Ricoh's Intelligent eDiscovery Blog

What's your backup plan?

Mar 31, 2021 9:03:30 AM | Michael Truelove

Editor’s Note: This post was originally published on March 31, 2020. 

Today is World Backup Day an annual reminder to backup all your critical data. You likely know how important it is to routinely back up all your devices; it’s a trusty way to mitigate risk, anticipate unexpected events and align your work and your organization’s continuity plan. However, as someone who’s worked with data collection for litigation for over a decade, I can tell you one thing with certainty: not all backups are equally useful.

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Topics: Tuesday's Tip, Michael Truelove, Unstructured File Analysis

How to Collect, Copy and Move Data Without Changing its Metadata

Dec 17, 2019 11:00:18 AM | Michael Truelove

Metadata is data about data. In a Word file, the document contains all of the data: words, put into paragraphs, displayed on pages. But, as we know, behind the scenes Word also keeps metadata about the document including the author’s name and the date it was created, modified and printed.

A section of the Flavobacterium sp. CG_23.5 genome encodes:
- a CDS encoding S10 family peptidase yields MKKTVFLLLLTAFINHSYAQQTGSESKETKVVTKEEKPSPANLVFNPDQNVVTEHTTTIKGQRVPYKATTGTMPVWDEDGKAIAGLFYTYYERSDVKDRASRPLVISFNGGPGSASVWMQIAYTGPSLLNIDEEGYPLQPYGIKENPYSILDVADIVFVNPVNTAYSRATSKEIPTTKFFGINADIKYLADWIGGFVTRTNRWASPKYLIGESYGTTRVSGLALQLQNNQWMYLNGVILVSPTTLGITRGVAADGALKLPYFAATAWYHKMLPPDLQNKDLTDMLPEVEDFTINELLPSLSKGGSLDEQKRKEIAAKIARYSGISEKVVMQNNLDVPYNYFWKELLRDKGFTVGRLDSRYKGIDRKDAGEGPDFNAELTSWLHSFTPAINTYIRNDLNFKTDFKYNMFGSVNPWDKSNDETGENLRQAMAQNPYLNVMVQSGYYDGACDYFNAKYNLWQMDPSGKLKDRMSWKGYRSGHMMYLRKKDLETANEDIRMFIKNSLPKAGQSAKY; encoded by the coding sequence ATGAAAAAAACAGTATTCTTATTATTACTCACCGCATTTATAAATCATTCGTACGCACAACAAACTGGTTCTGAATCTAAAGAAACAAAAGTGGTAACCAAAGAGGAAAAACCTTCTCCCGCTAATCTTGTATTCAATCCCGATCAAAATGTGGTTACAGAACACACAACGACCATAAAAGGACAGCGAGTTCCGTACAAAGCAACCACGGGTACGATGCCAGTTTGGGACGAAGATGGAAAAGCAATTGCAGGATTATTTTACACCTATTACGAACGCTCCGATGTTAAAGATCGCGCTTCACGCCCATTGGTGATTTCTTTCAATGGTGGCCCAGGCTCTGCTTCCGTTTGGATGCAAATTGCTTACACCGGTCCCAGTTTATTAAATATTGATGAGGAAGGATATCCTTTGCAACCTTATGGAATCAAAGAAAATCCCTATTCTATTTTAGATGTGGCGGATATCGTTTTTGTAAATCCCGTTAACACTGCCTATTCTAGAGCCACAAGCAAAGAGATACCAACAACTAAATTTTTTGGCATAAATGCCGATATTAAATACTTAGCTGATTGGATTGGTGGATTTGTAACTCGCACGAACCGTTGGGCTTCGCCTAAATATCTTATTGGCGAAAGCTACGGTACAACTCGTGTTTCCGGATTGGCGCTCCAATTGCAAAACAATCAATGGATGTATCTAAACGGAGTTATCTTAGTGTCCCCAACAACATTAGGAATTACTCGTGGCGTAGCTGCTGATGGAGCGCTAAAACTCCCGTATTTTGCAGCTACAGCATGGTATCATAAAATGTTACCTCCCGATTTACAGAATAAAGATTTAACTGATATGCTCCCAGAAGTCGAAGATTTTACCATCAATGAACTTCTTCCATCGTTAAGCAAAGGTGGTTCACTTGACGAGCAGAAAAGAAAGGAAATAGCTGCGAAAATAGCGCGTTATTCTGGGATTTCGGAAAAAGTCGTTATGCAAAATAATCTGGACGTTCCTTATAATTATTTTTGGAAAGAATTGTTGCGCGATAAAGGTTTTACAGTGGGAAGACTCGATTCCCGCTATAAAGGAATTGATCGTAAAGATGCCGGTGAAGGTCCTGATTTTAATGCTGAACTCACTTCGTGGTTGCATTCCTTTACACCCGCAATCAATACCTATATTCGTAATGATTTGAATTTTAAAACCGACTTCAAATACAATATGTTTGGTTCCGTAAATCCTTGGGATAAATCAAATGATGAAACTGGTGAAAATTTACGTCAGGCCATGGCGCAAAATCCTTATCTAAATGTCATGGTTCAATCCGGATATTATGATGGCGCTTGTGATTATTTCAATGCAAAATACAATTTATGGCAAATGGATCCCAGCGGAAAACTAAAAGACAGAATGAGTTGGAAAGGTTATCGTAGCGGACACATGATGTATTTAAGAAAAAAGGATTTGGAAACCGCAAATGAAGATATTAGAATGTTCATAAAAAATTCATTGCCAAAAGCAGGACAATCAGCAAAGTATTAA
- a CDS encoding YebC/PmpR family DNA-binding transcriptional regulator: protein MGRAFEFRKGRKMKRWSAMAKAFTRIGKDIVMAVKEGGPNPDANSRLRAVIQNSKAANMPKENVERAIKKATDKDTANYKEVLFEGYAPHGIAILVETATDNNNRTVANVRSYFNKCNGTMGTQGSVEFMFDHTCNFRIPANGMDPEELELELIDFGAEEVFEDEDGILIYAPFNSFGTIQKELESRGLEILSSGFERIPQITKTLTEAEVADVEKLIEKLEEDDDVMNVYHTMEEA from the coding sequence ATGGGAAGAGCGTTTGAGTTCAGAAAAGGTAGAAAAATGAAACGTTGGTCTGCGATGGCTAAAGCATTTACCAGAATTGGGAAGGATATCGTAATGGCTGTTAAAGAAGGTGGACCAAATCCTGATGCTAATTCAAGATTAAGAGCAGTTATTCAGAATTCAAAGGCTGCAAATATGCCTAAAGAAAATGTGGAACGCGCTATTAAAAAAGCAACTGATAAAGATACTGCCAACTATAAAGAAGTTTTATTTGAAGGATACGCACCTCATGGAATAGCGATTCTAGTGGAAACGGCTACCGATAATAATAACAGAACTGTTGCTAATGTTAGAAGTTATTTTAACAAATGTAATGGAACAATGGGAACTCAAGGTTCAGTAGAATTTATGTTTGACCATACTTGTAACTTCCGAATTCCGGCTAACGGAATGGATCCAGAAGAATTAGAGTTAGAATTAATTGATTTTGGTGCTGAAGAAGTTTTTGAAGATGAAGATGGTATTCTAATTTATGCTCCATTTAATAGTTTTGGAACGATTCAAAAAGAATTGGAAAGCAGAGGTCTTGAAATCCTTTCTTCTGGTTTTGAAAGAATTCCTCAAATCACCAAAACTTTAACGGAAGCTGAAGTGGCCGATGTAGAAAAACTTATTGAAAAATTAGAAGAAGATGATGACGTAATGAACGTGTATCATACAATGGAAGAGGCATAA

In today's Tuesday Tip, we'll be showing you how to collect, copy and move data without accidentally changing the hidden (and extremely important) details about the file. While most eDiscovery tools won’t capture unusual metadata, you can create your own custom fields in Word. These additional fields will allow you to keep track of information that may be useful or pertinent for future reference.

Keep reading to learn how to properly manage your files during the data collection process. 

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Topics: Tuesday's Tip, Michael Truelove

Boolean Searches 101: How to locate the documents you actually need

Nov 19, 2019 1:54:40 PM | Michael Truelove

Have you ever run a complex Boolean search and didn’t know why some documents were showing up in the results?

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Topics: Tuesday's Tip, Michael Truelove

Tuesday Tip: Creating a Formula for Padded Zeros in Excel

Oct 22, 2019 3:43:53 PM | Michael Truelove

In a previous Tuesday’s Tip post, we explained what padded zeroes are and how to add them in Excel using apostrophes or by setting the format of the field. Today, we’re sharing an alternative way you can create padded zeros – this time by using a formula. Keep reading to see how you can do this in three easy steps, and (once you’ve got that down pat) how to combine all the steps into one single formula.

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Topics: Tuesday's Tip, Michael Truelove